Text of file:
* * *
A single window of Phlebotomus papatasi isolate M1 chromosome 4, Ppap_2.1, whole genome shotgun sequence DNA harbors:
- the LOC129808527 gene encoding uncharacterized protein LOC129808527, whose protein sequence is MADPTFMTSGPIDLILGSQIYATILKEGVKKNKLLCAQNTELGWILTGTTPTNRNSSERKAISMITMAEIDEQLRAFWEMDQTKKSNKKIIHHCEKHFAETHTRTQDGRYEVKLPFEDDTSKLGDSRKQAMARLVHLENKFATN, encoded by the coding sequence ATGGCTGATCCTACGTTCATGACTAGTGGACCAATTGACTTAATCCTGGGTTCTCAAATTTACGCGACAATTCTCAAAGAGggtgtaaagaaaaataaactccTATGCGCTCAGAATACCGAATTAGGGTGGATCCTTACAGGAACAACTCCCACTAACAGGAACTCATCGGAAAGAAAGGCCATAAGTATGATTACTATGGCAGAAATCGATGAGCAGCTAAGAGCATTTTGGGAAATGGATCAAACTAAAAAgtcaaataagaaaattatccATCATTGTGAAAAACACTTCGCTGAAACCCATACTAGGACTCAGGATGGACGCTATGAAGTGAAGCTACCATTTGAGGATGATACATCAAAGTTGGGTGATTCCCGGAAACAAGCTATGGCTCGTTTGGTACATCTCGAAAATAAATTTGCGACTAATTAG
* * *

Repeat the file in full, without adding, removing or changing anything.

A single window of Phlebotomus papatasi isolate M1 chromosome 4, Ppap_2.1, whole genome shotgun sequence DNA harbors:
- the LOC129808527 gene encoding uncharacterized protein LOC129808527, whose protein sequence is MADPTFMTSGPIDLILGSQIYATILKEGVKKNKLLCAQNTELGWILTGTTPTNRNSSERKAISMITMAEIDEQLRAFWEMDQTKKSNKKIIHHCEKHFAETHTRTQDGRYEVKLPFEDDTSKLGDSRKQAMARLVHLENKFATN, encoded by the coding sequence ATGGCTGATCCTACGTTCATGACTAGTGGACCAATTGACTTAATCCTGGGTTCTCAAATTTACGCGACAATTCTCAAAGAGggtgtaaagaaaaataaactccTATGCGCTCAGAATACCGAATTAGGGTGGATCCTTACAGGAACAACTCCCACTAACAGGAACTCATCGGAAAGAAAGGCCATAAGTATGATTACTATGGCAGAAATCGATGAGCAGCTAAGAGCATTTTGGGAAATGGATCAAACTAAAAAgtcaaataagaaaattatccATCATTGTGAAAAACACTTCGCTGAAACCCATACTAGGACTCAGGATGGACGCTATGAAGTGAAGCTACCATTTGAGGATGATACATCAAAGTTGGGTGATTCCCGGAAACAAGCTATGGCTCGTTTGGTACATCTCGAAAATAAATTTGCGACTAATTAG